The story is told from the perspective of two women, Lavinia and Belle. The two perspectives not only moved the story forward in interesting ways, but also allowed the reader to see how Lavinia matures. The story is historical fiction and I think it did a good job of illustrating the difference between an indentured servant and a slave. Almost all of the characters were complex, but I wish we had a chance to unpack more of the complexity of some of the characters.
Katniss Everdeen, girl on fire, has survived, even though her home has been destroyed. Gale has escaped. Katniss's family is safe. Peeta has been captured by the Capitol. District 13 really does exist. There are rebels. There are new leaders. A revolution is unfolding.
It is by design that Katniss was rescued from the arena in the cruel and haunting Quarter Quell, and it is by design that she has long been part of the revolution without knowing it. District 13 has come out of the shadows and is plotting to overthrow the Capitol. Everyone, it seems, has had a hand in the carefully laid plains--except Katniss.
The success of the rebellion hinges on Katniss's willingness to be a pawn, to accept responsibility for countless lives, and to change the course of the future of Panem. To do this, she must put aside her feelings of anger and distrust. She must become the rebels' Mockingjay--no matter what the personal cost.
Pages: 390 (Hardcover)
Rating: 7 out of 10
Source: checked out from the library
Date Completed: August 2, 2012
After I read the first Hunger Games book for a book club meeting, I knew that I needed to find out what happened next. As a result, I put myself on the wait list for the next two installments and got completely sucked into the stories. You can read my reviews of The Hunger Games and Catching Fire here and here. When I started Mockingyay by Suzanne Collins I was nervous and excited about what would happen next. I wondered how things would be resolved.
While I am glad that I finished the series, I was not as excited about what would happen next. I found myself waiting to see the conclusion but mostly because I wanted it to be over. For a series which had some really great characters and plot twists, I feel bad saying something so negative. I was satisfied with some of the resolutions and others felt very far fetched. In spite of my reservations, I am glad that I got to know Katniss Everdeen and the rest of the characters. I loved her fierce loyalty and enjoyed reading along as she grappled with intense and complicated life situations.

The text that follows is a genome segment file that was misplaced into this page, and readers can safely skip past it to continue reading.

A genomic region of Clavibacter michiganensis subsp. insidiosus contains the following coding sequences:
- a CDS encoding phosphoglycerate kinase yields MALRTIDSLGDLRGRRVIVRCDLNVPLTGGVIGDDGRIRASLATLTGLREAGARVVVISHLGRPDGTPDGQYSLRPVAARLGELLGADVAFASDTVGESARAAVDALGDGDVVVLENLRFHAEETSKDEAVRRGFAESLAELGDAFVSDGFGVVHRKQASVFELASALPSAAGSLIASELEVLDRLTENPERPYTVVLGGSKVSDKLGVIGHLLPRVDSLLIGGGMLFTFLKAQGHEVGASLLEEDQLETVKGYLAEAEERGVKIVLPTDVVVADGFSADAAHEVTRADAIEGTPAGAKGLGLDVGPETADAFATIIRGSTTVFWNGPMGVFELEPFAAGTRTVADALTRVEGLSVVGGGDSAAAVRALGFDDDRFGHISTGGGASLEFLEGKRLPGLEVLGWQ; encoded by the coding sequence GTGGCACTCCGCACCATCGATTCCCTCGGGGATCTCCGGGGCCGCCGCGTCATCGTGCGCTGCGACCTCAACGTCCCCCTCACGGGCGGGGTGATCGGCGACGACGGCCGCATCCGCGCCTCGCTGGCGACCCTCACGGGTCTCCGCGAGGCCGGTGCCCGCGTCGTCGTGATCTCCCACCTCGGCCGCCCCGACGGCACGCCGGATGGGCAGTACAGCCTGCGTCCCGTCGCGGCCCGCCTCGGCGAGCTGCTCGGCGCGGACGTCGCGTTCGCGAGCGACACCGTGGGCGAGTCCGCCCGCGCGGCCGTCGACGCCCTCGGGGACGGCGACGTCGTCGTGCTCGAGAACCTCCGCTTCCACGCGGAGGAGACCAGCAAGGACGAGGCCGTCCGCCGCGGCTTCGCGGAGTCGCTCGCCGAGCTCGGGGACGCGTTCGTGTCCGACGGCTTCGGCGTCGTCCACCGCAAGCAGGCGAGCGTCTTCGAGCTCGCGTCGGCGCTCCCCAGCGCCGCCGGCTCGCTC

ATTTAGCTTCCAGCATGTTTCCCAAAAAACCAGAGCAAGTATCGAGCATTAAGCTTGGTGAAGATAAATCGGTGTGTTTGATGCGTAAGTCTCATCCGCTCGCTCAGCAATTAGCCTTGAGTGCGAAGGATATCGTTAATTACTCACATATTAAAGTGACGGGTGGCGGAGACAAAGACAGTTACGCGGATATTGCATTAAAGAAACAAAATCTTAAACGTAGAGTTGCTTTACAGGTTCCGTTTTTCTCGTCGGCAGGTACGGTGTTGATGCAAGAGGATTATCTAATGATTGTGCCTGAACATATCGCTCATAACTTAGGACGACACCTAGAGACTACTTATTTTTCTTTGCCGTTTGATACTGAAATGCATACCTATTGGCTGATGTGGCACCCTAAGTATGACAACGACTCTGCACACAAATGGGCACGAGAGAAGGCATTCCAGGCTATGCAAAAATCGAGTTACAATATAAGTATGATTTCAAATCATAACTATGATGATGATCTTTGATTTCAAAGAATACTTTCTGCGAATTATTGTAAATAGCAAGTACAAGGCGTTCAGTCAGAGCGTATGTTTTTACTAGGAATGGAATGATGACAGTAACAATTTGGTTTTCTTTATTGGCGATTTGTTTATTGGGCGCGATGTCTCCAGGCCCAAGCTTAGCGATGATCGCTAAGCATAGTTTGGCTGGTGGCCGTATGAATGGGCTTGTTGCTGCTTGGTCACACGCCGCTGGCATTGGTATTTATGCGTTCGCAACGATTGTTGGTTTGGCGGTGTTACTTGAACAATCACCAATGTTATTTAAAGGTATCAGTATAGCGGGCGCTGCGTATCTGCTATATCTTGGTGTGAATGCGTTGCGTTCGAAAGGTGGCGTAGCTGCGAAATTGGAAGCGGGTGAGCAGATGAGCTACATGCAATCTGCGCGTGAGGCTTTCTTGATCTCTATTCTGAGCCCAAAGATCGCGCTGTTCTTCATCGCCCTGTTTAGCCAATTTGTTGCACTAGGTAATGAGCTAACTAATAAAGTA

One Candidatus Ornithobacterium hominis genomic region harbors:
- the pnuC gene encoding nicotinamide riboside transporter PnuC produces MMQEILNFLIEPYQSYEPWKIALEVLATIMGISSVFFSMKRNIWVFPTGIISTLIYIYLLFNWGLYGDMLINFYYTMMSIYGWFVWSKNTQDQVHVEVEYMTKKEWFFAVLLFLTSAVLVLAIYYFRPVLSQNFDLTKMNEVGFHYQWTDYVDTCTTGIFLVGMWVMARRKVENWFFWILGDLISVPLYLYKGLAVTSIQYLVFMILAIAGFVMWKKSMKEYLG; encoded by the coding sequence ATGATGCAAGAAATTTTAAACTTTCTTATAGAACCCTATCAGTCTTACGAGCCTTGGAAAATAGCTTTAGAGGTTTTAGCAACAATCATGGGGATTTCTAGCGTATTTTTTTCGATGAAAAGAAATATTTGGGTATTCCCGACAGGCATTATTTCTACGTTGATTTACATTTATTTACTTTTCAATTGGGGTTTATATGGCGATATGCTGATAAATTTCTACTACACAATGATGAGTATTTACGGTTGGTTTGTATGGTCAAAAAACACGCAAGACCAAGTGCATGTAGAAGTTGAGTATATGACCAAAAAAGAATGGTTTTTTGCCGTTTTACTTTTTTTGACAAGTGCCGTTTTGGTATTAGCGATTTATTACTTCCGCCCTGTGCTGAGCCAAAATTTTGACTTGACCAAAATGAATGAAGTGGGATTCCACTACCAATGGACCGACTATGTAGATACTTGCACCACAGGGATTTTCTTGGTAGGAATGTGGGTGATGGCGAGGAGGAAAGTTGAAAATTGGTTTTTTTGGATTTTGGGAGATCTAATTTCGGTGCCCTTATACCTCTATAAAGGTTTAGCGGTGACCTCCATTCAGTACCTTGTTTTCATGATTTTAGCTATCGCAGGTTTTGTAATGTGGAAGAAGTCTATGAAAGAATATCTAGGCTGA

Chicago, 1920: Hadley Richardson is a quiet twenty-eight-year-old who has all but given up on love and happiness—until she meets Ernest Hemingway and her life changes forever. Following a whirlwind courtship and wedding, the pair set sail for Paris, where they become the golden couple in a lively and volatile group—the fabled “Lost Generation”—that includes Gertrude Stein, Ezra Pound, and F. Scott and Zelda Fitzgerald.
Though deeply in love, the Hemingways are ill-prepared for the hard-drinking and fast-living life of Jazz Age Paris, which hardly values traditional notions of family and monogamy. Surrounded by beautiful women and competing egos, Ernest struggles to find the voice that will earn him a place in history, pouring all the richness and intensity of his life with Hadley and their circle of friends into the novel that will becomeThe Sun Also Rises. Hadley, meanwhile, strives to hold on to her sense of self as the demands of life with Ernest grow costly and her roles as wife, friend, and muse become more challenging. Despite their extraordinary bond, they eventually find themselves facing the ultimate crisis of their marriage—a deception that will lead to the unraveling of everything they’ve fought so hard for.
Pages: 314 (Hardcover)
Rating: 8 out of 10
Source: Checked out from the library multiple times
Date Completed: July 20, 2012